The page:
Special thanks to Julie Tiefenthaler for this guest article!
Gardening with children is easy, joyful and very rewarding. As soon a child is able to walk, they can begin to garden.
The following are some tips to get you started. Your first investment should probably be a sand pail, tools and watering can. This will be all you need to entertain your toddler for hours. You can peacefully work in your garden while your child helps water everything and anything, and since they love being helpers and doing anything with water, it’s a match made in heaven.
As you are doing your garden work, identify every plant you see for your child. They will learn the language of plants like a second language. If you need some help with plant identification then ask your garden loving neighbors for help - or use a plant identification site like this one.
Point out the birds, the butterflies, and anything else that walks, crawls, or flies through your garden. It’s important that children learn early that we are the protectors of our environment.
When they are little it is easy to encourage them to treat everything with kindness just by showing them the unique abilities of every creature and impress upon them while doing so of how we are all interconnected and dependent on each other.
Many of the insects that inhabit our gardens are actually called beneficials. Things like lady bugs, honey bees, ants and even worms do wonderful things for your garden. Children naturally like tiny things so put aside your personal feelings and get to know the bugs along with your child. You could plant your garden specifically to encourage wildlife - work with your child in gardening for nature or gardening for bees. Encouraging butterflies is also a wonderful thing to do - and helps your child appreciate how beautiful they are. Plant flowers to create butterfly gardens - and then why not try your hand at raising butterflies!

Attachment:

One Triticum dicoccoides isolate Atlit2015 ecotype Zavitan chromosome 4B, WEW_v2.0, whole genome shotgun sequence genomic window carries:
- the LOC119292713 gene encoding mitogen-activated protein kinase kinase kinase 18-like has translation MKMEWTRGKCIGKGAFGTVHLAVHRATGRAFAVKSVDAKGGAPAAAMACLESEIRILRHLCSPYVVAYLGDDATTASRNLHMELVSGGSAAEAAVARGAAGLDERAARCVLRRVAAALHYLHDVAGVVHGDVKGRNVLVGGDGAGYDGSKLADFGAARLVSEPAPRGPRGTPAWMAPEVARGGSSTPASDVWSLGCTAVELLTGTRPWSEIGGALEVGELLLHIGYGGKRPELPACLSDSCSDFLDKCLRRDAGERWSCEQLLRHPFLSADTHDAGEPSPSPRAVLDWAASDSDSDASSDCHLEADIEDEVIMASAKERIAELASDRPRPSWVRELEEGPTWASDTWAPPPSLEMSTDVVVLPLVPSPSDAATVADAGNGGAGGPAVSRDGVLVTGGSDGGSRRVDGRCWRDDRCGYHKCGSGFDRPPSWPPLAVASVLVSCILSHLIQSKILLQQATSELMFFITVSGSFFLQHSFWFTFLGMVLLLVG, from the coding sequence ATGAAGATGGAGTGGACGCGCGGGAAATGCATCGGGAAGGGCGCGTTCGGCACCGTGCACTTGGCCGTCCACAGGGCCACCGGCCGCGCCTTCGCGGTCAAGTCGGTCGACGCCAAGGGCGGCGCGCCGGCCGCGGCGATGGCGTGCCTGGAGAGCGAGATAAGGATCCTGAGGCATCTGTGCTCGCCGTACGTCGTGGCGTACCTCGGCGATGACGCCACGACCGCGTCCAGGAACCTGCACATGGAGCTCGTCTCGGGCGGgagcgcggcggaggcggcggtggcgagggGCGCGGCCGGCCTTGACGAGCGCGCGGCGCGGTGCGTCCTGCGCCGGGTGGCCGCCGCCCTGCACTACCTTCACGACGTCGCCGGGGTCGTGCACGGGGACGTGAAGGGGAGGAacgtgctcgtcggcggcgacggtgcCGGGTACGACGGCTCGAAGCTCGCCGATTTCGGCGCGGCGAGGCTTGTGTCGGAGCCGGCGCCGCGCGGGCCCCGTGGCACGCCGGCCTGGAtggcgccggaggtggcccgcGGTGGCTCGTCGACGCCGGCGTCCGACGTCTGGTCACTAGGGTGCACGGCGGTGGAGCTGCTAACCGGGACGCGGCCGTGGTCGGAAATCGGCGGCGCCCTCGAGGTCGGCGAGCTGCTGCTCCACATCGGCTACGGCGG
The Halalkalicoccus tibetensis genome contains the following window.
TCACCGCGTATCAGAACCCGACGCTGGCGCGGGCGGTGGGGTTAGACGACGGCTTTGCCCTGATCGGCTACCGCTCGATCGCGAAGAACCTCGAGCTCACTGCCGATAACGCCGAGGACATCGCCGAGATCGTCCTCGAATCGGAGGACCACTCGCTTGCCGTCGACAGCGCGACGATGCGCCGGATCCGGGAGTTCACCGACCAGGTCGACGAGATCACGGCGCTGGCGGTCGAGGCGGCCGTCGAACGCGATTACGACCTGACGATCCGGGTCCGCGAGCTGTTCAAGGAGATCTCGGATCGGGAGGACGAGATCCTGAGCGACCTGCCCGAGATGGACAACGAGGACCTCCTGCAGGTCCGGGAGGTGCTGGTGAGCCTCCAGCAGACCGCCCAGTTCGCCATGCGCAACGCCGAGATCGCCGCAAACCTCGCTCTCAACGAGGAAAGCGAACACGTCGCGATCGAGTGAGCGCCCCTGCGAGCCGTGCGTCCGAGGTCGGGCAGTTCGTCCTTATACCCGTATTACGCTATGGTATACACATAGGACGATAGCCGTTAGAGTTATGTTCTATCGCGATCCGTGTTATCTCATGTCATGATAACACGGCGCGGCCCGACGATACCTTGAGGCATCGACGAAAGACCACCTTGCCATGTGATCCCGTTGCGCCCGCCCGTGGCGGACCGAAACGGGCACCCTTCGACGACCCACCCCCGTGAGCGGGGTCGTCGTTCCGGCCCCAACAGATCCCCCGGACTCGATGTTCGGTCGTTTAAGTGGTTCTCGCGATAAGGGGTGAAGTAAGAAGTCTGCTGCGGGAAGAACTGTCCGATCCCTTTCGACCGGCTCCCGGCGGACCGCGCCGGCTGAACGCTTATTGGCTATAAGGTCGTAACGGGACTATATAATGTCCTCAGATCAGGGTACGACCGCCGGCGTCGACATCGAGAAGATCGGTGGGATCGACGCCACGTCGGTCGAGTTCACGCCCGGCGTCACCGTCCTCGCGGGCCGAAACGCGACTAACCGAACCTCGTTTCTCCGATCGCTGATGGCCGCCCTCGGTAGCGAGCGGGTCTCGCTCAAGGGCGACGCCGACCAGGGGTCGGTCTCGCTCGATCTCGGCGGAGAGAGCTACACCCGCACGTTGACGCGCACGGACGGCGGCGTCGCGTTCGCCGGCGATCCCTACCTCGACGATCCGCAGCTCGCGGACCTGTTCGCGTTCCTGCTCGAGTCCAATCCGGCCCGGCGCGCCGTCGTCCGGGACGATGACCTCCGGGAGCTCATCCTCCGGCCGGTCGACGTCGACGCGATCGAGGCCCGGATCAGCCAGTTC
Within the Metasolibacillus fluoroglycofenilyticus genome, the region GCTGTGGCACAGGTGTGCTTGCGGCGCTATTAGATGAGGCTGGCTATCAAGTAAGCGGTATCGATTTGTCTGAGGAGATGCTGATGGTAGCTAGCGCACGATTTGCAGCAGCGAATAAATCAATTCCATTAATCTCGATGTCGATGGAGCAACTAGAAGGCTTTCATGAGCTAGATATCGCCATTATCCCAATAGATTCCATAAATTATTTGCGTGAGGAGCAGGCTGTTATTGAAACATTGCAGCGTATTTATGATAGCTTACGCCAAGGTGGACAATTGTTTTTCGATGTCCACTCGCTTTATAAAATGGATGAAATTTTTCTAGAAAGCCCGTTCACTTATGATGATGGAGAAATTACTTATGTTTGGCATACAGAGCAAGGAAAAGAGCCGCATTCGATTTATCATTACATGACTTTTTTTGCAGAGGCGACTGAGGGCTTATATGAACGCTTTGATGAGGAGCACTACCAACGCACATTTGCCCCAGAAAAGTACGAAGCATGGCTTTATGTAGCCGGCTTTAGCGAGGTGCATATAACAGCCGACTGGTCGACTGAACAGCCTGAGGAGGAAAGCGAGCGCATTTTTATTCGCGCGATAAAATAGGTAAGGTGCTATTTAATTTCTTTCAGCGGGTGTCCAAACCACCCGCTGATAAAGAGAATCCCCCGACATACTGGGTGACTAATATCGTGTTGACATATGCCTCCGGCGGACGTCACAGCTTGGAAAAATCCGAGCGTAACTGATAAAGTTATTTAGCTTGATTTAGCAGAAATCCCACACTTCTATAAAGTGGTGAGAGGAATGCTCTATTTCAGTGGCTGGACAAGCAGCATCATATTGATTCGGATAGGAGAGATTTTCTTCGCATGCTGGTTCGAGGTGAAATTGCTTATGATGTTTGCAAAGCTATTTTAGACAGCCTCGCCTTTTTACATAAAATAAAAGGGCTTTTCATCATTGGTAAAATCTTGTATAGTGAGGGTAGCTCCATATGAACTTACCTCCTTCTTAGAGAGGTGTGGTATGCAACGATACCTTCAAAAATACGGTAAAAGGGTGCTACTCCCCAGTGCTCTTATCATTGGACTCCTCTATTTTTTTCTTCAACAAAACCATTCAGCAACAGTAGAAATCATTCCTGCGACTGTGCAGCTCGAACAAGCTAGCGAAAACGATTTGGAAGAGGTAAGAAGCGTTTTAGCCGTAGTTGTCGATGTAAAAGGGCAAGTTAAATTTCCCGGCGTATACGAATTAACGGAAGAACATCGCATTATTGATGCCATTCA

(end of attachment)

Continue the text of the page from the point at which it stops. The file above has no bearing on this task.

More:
If you have the space let your child have their own garden plot.
Vegetable seeds germinate quickly and easily. Children will not only be learning about plants but perhaps they’ll also learn to appreciate their veggies more. Anything that you grow yourself is naturally more delicious!
Potatoes make a great crop to sow with kids as they are so fast growing. If you don't have a large enough plot, then you can easily grow them in containers.
In even a small space children can grow lettuce, radish and spinach plants. 'Cut and come again' lettuce varieties mean you child will be able to get several harvests out of a plant.
Older children can help weed and harvest. Having jobs and ownership of the garden helps to develop responsibility and pride in their accomplishments. If you can find a child sized wheelbarrow, then they are usually very happy to busy themselves tidying up or helping you harvest.
Children can also be responsible for cleaning or filling the bird feeders, or making compost as they get a little older.
Gardening with children is an investment in their future. They are connecting to nature, learning about healthy food, and hopefully will become the new guardians of our Earth someday.